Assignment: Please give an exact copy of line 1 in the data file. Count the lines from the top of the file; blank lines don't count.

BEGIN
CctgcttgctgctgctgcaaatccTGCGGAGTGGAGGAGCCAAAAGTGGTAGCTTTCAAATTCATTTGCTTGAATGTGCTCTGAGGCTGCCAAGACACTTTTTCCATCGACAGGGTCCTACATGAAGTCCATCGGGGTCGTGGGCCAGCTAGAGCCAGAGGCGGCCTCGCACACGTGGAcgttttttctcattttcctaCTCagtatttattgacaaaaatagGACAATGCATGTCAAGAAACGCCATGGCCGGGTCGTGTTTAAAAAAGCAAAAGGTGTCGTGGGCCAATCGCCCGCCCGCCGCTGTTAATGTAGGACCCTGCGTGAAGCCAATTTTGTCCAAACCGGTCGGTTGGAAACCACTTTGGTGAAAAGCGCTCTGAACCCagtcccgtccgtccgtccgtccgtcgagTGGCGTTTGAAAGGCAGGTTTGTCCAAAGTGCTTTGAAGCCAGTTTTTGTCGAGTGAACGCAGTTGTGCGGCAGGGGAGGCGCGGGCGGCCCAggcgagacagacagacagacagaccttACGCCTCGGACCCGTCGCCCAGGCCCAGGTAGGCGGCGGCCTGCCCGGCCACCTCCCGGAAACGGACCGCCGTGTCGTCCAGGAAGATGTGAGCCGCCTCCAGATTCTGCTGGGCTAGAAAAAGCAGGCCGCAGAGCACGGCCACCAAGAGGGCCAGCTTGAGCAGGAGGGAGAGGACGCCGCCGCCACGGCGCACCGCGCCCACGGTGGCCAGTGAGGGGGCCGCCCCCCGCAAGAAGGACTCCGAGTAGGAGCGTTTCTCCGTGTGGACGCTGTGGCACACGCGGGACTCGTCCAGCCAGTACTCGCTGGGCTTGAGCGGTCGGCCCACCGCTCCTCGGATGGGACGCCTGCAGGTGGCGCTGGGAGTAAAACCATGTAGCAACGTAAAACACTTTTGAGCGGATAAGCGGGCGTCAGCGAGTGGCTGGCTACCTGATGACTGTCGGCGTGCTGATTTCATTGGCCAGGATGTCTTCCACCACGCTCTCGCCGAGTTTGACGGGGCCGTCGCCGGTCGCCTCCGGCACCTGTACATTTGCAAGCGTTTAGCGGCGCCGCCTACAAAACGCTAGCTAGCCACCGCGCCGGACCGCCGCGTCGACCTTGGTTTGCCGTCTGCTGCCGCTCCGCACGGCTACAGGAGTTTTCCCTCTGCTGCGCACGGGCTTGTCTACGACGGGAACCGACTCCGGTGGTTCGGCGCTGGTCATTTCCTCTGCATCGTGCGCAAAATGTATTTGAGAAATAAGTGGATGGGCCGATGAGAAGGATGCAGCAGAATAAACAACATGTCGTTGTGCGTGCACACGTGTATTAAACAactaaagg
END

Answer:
CctgcttgctgctgctgcaaatccTGCGGAGTGGAGGAGCCAAAAGTGGTAGCTTTCAAATTCATTTGCTTGAATGTGCTCTGAGGCTGCCAAGACACTTTTTCCATCGACAGGGTCCTACATGAAGTCCATCGGGGTCGTGGGCCAGCTAGAGCCAGAGGCGGCCTCGCACACGTGGAcgttttttctcattttcctaCTCagtatttattgacaaaaatagGACAATGCATGTCAAGAAACGCCATGGCCGGGTCGTGTTTAAAAAAGCAAAAGGTGTCGTGGGCCAATCGCCCGCCCGCCGCTGTTAATGTAGGACCCTGCGTGAAGCCAATTTTGTCCAAACCGGTCGGTTGGAAACCACTTTGGTGAAAAGCGCTCTGAACCCagtcccgtccgtccgtccgtccgtcgagTGGCGTTTGAAAGGCAGGTTTGTCCAAAGTGCTTTGAAGCCAGTTTTTGTCGAGTGAACGCAGTTGTGCGGCAGGGGAGGCGCGGGCGGCCCAggcgagacagacagacagacagaccttACGCCTCGGACCCGTCGCCCAGGCCCAGGTAGGCGGCGGCCTGCCCGGCCACCTCCCGGAAACGGACCGCCGTGTCGTCCAGGAAGATGTGAGCCGCCTCCAGATTCTGCTGGGCTAGAAAAAGCAGGCCGCAGAGCACGGCCACCAAGAGGGCCAGCTTGAGCAGGAGGGAGAGGACGCCGCCGCCACGGCGCACCGCGCCCACGGTGGCCAGTGAGGGGGCCGCCCCCCGCAAGAAGGACTCCGAGTAGGAGCGTTTCTCCGTGTGGACGCTGTGGCACACGCGGGACTCGTCCAGCCAGTACTCGCTGGGCTTGAGCGGTCGGCCCACCGCTCCTCGGATGGGACGCCTGCAGGTGGCGCTGGGAGTAAAACCATGTAGCAACGTAAAACACTTTTGAGCGGATAAGCGGGCGTCAGCGAGTGGCTGGCTACCTGATGACTGTCGGCGTGCTGATTTCATTGGCCAGGATGTCTTCCACCACGCTCTCGCCGAGTTTGACGGGGCCGTCGCCGGTCGCCTCCGGCACCTGTACATTTGCAAGCGTTTAGCGGCGCCGCCTACAAAACGCTAGCTAGCCACCGCGCCGGACCGCCGCGTCGACCTTGGTTTGCCGTCTGCTGCCGCTCCGCACGGCTACAGGAGTTTTCCCTCTGCTGCGCACGGGCTTGTCTACGACGGGAACCGACTCCGGTGGTTCGGCGCTGGTCATTTCCTCTGCATCGTGCGCAAAATGTATTTGAGAAATAAGTGGATGGGCCGATGAGAAGGATGCAGCAGAATAAACAACATGTCGTTGTGCGTGCACACGTGTATTAAACAactaaagg